I have encountered a problem while computing sum and mean in SAS for particularly a set of four numbers (0.3, -0.2, -0.1, 0). While I pass these numbers to Proc means the output gives sum as -2.77556E-17 and mean as -6.93889E-18. While actually the sum should be zero and hence the mean should be zero.
I have also tested with different order combination of above 4 numbers (there are 24 combination of arranging different order) where for some of the combination I am getting sum as -5.55112E-17 and mean as -1.38778E-17. The same problem occurs in Proc Summary, even tested with Proc GLM, PROC mixed, which gives different answers in LSmeans.
But Proc Univariate gives the correct result with mean and sum as zero.
If any one can give some insight what is happening with this four magic numbers. Also I have cross checked with Excel and R and facing the same problem for different order combination of above 4 numbers.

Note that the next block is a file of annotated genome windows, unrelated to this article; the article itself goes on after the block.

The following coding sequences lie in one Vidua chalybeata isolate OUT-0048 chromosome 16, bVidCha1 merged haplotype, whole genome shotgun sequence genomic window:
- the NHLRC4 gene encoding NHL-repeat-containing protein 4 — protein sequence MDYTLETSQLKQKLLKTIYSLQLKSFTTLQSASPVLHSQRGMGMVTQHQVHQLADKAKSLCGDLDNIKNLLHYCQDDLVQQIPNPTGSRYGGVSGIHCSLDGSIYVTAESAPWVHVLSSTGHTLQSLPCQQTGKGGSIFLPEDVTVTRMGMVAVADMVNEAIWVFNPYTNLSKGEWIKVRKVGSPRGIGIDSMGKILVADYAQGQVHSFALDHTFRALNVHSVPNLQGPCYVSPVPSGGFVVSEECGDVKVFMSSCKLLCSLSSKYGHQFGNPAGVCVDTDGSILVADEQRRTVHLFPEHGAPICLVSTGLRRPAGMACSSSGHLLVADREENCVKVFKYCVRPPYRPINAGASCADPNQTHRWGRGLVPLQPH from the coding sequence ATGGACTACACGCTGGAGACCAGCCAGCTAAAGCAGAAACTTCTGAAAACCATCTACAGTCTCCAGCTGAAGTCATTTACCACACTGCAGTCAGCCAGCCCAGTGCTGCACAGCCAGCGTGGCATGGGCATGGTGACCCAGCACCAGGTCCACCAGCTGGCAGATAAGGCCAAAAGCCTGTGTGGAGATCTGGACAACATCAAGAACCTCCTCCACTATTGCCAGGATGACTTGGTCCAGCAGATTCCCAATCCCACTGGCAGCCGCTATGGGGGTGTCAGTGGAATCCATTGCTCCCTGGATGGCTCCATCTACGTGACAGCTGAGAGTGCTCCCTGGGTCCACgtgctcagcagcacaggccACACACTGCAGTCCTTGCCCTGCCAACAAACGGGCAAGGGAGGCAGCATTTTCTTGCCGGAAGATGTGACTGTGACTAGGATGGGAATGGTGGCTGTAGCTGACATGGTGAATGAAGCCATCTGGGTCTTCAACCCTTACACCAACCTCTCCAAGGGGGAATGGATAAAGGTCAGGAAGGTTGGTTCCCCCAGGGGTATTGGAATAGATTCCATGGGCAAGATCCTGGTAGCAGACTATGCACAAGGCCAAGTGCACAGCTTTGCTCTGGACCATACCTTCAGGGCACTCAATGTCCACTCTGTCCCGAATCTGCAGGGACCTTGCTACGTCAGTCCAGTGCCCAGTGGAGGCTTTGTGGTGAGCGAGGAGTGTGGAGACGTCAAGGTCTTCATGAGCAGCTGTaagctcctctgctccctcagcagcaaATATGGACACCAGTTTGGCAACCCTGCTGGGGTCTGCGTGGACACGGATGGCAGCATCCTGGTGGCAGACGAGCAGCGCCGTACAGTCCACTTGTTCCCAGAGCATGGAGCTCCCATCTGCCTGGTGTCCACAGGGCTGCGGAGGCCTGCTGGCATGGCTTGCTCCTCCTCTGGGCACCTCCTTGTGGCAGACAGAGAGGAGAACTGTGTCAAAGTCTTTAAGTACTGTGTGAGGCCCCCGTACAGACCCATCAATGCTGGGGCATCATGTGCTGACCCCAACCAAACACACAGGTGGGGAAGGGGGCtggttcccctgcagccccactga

PS Attached PROC MEANS and PROC UNIVARIATE output for reference.
This is the typical artifact of the conversion of decimal fractions to binary. Do a google search for "SAS numerical precision", and you'll find ample information about what happens behind the scenes, and why it does.
Whenever you work with fractions in SAS, and you need to get a "clean" value for comparisons or such, use the round() function to get rid of the artifacts. Some procedures to that automatically (using "fuzz" factors), others need "manual" intervention.
Note that this is not specific to SAS, but happens in all software that uses real formats for numbers.
Learn the difference between classical and Bayesian statistical approaches and see a few PROC examples to perform Bayesian analysis in this video.
Find more tutorials on the SAS Users YouTube channel.